The lowlands of Larkfield-Wikiup remain scarred by barren lots on streets where homes used to stand and filled with scores of blackened trees five months after last year’s wildfires, but Jim Dickey’s lot is quickly showing strong signs of rebirth.
A small team of workers was busy Friday constructing forms for the foundation of Dickey’s new house in Larkfield Estates, signaling the slow but steady rebuilding effort progressing in the unincorporated community north of Santa Rosa. Dickey, who received his building permit from Sonoma County in mid-February, said he hopes to have the foundation’s concrete poured this week, and his new Dorchester Drive home built by the end of the year.
“I’m excited that we’re moving forward and that there’s progress happening in the neighborhood,” Dickey said.
Dickey’s wife, Megan Basinger, a Santa Rosa city employee, has been instrumental in getting their home’s rebuild up and running, he said. She informed the couple’s decision to move forward with a new craftsman-style home that will be a bit larger than the one they had before, though it will fit within the same footprint, since their two children’s bedrooms will be placed upstairs and they used to have a one-story home.
Dickey and Basinger’s home was among nearly 740 residences destroyed by the Tubbs fire in the greater Larkfield-Wikiup and Mark West Springs area, according to county planning staff.
The county has issued at least nine building permits for Larkfield-Wikiup alone — including Dickey’s — and another 45 permits for the unincorporated areas are in progress.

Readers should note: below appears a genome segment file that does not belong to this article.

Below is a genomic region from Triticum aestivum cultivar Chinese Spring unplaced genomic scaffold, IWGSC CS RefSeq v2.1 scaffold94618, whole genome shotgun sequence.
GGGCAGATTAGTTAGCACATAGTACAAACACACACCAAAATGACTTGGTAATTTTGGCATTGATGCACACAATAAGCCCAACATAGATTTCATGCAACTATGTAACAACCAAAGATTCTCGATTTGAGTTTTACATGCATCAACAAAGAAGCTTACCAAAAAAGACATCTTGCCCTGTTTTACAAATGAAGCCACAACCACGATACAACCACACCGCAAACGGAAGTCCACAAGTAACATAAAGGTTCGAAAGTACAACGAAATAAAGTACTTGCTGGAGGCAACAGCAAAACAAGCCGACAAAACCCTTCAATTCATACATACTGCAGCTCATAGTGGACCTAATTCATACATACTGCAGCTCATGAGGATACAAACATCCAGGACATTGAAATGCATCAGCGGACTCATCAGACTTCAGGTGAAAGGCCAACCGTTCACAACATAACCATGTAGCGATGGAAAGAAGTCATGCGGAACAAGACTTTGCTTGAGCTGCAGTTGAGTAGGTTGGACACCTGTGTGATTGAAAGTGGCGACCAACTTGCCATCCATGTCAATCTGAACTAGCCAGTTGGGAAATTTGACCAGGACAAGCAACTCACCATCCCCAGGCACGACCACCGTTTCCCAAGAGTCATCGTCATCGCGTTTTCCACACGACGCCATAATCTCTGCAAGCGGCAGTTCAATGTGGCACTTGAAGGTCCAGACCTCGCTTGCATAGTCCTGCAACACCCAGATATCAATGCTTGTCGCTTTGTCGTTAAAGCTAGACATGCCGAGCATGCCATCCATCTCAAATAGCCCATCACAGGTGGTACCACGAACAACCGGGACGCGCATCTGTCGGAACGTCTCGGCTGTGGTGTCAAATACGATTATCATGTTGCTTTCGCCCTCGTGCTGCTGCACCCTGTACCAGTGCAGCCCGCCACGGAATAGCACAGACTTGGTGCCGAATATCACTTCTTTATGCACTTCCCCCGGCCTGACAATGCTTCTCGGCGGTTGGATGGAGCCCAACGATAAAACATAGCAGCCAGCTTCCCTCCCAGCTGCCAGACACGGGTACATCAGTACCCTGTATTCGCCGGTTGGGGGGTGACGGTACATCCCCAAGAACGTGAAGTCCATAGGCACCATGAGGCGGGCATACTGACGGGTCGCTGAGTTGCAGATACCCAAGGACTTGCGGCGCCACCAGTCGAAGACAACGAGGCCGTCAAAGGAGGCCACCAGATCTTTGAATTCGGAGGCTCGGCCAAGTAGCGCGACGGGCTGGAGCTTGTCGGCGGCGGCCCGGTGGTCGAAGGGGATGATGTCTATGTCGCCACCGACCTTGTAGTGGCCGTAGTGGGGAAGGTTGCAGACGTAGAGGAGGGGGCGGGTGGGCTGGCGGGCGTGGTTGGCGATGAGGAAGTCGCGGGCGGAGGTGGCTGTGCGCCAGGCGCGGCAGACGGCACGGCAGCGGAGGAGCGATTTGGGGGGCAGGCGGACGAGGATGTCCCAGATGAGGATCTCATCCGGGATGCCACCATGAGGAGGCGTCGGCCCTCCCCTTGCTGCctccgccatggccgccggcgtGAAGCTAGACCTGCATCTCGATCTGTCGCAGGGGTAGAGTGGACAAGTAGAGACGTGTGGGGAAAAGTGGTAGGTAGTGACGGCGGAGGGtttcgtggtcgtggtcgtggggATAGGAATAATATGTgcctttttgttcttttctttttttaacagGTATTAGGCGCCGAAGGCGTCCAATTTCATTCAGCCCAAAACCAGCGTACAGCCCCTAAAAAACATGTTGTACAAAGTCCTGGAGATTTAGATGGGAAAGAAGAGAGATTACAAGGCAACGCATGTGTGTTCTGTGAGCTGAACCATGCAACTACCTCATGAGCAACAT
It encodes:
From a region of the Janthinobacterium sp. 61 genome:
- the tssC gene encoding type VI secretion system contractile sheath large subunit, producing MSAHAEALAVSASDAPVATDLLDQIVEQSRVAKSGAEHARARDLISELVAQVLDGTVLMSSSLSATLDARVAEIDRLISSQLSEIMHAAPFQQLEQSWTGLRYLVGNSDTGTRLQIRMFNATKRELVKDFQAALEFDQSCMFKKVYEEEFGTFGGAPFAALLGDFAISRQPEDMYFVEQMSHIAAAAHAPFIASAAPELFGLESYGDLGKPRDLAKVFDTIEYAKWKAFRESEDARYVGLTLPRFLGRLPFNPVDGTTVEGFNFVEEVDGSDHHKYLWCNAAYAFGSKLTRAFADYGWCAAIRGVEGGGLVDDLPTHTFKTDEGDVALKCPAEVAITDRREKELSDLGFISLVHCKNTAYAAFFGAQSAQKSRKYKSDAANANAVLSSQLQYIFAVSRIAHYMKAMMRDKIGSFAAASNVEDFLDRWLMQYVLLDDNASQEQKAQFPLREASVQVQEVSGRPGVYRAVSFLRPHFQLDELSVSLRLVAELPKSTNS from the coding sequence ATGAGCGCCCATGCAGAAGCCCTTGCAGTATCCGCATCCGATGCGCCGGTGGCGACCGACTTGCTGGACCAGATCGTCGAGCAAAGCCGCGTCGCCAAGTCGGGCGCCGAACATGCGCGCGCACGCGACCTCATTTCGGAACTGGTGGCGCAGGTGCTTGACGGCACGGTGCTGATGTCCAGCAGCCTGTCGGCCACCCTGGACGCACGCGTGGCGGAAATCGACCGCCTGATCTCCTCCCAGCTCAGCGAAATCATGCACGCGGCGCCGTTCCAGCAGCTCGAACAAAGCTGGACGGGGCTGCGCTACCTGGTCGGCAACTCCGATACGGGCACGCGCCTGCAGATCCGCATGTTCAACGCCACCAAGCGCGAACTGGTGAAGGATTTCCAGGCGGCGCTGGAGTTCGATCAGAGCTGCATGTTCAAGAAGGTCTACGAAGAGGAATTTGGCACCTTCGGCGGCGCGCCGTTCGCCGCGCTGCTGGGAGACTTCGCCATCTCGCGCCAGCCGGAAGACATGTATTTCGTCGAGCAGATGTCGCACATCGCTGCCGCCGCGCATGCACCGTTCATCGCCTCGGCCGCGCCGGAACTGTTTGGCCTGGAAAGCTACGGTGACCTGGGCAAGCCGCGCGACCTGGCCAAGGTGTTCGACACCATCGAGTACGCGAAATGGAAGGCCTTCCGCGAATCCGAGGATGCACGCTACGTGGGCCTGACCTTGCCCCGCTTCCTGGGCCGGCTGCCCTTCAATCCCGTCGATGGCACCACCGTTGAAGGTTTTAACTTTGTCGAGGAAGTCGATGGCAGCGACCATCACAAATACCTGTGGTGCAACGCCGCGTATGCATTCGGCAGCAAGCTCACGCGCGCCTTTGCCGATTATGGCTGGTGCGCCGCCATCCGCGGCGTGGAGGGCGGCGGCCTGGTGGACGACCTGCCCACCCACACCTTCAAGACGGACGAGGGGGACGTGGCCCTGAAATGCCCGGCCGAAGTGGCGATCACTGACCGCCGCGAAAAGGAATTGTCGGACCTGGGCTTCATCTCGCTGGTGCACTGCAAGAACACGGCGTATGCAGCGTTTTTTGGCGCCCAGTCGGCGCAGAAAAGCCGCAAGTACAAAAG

As a land surveyor for Cinquini & Passarino Inc., Dickey has been heavily involved in the county’s fire recovery.
He said his firm has surveyed nearly 50 fire-ravaged parcels in Larkfield Estates alone, and a total of more than 330 countywide. Dickey has been involved with about half of those, he said.
“It’s rewarding, but it’s hectic as well,” Dickey said. “I now get a few hundred more emails every day than I’m used to. We’re doing what we can to keep everybody moving forward, helping with the rebuild effort in whatever way we can.”
Among the Larkfield Estates residents helped by Dickey are Joel and Tina Chandler, who enlisted his land-surveying skills as they started on their own rebuild. The Chandlers’ lot has made good progress, too: They’ve gotten a building pad laid down and installed temporary power poles, though they’re still working on getting a building permit from the county, according to Tina Chandler.
“We’re motoring right along,” she said. “I’m really hopeful for this spring, because I think less rain, more sunshine — people’s moods will pick back up and everybody will be hopefully just jazzed to move forward.”
The residents who lost homes in Larkfield-Wikiup are now scattered elsewhere, but they’ve forged close connections in the wake of the October disaster.
Supervisor James Gore, their most immediate local elected representative, spearheaded a network of block captains — of which Dickey is a member — who continue to meet regularly with government officials to guide their community’s recovery.
Larkfield residents also have their own rebuilding website, larkfieldstrong.com, and distribute information via social media channels and email.
The community is making important connections at the state level, too: State Sen. Mike McGuire, D-Healdsburg, hosted an informal “meet-n-greet” at Riebli Elementary School Friday evening. Brad Sherwood, a Sonoma County Water Agency spokesman who lost his Larkfield Estates home in the fires, said he invited McGuire to talk about the rebuilding work with the community and give residents an opportunity to catch up with one another.